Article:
Now carefull add the olives to the lye bath, again gently to avoid splashing. I put them in a glass measuring cup, then gradually tipped the cup to pour them into the solution.adding-olives-to-the-lye-bucketw

 Gently add olives to the lye bath

The olives must be protected from contact with air as this will cause discoloration. Cover the top of the olives in the bucket with a wet dish cloth. Then place a plate, a bowl or something else (I used a strainer) on top of the cloth to hold them under the liquid.

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A wet towel is used to hold the olives under the lye solution while curing. Put a plate or bowl or strainer on the cloth to hold the olives under.

The UC guide says to stir the olives every few hours while curing, but I only stirred them once and they seemed to cure well.

The olives are finished curing when one of the larger olives is removed from the water, rinsed and cut and the cure has softened the olive and turned the flesh green all the way to the pit. testing-lye-penetrationwThis olive is not fully cured. Note the white ring close to the pit. Cure the batch longer if your test olive looks like this.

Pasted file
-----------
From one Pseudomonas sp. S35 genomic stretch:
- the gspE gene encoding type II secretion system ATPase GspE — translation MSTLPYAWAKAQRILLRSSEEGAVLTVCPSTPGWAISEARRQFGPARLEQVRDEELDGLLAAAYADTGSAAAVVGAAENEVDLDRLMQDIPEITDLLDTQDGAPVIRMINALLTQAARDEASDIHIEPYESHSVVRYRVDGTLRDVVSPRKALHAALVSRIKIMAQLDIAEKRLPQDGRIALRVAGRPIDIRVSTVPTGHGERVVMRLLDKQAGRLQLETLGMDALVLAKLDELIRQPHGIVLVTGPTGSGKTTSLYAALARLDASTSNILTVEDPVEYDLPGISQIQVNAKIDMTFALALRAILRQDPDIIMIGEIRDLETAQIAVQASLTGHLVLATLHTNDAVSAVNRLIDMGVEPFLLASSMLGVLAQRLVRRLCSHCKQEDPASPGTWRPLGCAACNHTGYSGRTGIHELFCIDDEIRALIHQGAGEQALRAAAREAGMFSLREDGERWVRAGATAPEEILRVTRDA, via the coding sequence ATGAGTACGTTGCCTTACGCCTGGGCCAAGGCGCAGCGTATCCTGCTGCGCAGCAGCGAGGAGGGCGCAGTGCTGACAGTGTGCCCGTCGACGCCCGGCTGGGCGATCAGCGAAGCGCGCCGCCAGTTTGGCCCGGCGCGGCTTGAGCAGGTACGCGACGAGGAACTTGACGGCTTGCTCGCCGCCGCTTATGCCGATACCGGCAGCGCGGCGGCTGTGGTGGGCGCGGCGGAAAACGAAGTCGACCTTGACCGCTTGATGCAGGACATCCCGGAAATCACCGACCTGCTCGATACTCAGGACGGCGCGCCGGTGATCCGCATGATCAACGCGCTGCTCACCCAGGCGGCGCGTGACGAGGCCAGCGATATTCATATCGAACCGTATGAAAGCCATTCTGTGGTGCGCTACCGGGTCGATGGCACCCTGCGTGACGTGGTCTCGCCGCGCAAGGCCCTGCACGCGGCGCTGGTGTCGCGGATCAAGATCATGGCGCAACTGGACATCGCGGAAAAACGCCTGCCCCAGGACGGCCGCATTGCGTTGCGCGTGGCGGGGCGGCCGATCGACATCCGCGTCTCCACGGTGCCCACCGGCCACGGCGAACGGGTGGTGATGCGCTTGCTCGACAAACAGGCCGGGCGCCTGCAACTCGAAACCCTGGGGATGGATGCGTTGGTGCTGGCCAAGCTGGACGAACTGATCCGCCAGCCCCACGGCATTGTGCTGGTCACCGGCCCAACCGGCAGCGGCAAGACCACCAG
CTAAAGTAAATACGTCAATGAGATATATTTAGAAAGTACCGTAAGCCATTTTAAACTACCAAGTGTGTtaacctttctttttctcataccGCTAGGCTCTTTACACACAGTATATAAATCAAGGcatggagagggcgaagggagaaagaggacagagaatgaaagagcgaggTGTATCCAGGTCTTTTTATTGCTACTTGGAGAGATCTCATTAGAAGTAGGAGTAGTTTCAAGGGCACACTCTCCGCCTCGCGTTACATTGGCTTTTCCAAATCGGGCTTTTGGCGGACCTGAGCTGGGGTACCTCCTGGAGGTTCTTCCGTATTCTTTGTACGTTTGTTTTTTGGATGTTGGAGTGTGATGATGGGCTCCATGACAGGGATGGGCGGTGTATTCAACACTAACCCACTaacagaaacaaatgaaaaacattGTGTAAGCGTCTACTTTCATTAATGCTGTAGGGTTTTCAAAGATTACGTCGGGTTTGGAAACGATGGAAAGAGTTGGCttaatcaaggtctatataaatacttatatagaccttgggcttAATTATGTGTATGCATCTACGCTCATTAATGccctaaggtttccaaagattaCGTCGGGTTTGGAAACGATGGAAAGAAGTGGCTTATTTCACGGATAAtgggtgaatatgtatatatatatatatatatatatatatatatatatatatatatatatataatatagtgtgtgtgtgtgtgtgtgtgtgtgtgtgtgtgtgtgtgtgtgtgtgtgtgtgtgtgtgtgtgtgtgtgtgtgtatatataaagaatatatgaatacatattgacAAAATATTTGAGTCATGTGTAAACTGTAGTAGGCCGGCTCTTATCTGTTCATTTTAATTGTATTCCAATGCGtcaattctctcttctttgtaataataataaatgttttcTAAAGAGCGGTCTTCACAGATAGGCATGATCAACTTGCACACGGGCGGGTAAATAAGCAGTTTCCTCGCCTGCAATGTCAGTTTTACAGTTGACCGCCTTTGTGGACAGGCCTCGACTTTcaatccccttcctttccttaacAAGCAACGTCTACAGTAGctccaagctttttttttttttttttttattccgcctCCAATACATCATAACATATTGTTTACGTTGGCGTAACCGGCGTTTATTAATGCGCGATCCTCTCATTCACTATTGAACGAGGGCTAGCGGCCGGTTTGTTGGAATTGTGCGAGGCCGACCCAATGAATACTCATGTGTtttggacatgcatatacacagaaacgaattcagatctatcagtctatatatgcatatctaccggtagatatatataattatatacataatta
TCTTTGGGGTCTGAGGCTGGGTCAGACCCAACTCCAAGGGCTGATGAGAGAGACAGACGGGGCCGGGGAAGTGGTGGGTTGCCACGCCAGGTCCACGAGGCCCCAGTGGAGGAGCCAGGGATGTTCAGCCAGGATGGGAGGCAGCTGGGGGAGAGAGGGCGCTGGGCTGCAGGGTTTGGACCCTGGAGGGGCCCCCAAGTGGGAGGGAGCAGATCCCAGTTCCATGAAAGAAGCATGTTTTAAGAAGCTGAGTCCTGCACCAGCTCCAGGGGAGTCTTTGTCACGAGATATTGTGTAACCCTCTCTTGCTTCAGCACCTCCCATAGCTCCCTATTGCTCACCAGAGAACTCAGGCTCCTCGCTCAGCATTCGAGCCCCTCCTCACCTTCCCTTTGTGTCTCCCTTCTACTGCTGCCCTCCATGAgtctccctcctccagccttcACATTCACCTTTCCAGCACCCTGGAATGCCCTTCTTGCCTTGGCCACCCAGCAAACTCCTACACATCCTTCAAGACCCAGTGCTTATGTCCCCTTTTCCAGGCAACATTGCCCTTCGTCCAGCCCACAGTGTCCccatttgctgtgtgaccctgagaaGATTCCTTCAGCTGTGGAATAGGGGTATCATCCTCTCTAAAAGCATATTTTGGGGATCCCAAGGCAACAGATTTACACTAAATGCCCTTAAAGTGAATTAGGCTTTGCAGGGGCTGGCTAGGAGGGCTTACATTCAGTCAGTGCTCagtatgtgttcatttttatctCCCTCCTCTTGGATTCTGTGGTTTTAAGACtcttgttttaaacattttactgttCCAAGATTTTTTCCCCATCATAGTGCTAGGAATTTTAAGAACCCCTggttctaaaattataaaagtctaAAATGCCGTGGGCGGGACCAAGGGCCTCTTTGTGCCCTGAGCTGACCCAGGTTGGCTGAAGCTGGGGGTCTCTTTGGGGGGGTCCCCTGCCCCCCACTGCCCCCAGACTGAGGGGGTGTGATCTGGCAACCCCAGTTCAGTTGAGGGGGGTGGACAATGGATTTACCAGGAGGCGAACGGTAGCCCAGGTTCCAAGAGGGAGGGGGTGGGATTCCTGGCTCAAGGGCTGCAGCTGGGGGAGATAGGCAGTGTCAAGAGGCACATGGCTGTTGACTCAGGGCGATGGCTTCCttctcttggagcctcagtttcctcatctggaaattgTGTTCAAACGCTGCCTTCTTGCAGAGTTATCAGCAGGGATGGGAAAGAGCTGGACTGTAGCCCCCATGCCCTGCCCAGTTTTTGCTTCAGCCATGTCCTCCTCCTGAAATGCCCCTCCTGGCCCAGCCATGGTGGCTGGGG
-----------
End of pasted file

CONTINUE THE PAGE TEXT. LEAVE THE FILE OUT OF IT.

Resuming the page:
Usually after about 12 hours my Sevillano olives are ready. Sometimes theoretically the olives may require a separate new lye cure but that has never been my experience. You can read more about that in the UC Guide.

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When the olives have been cured, you will note the lye bath has become very dark from all the compounds leached from the olives.

Once the test olive has been adequately penetrated by the lye, your lye cure is finished. You must now remove the lye from the olives. First drain the liquid from the olives by pouring them into a large strainer or colander. It is safe to pour the lye solution down the drain at this time. Return the olives to the bucket, cover the olives well with cool water, then drain them and rinse them in the strainer several times to rinse off the surface lye. During this whole process you should still be careful about avoiding any contact of the lye with your skin or eyes. Once they are rinsed the residual lye is no longer concentrated enough to be caustic.

You now will begin the process of soaking and rinsing several times per day to gradually remove the lye from the olives. Put the olives back in the bucket, cover them with water, put a clean wet cloth over the top, and let them soak for a few hours. Rinse off the water in the strainer or colander and repeat this process several times per day for at least 3 days. This process leaches the lye from the olives. The water should be completely free of any color when the olives have been adequately cleaned of the lye. The olives will no longer feel soapy or slippery. At this point you can taste an olive and should not note any soapiness or lye residue.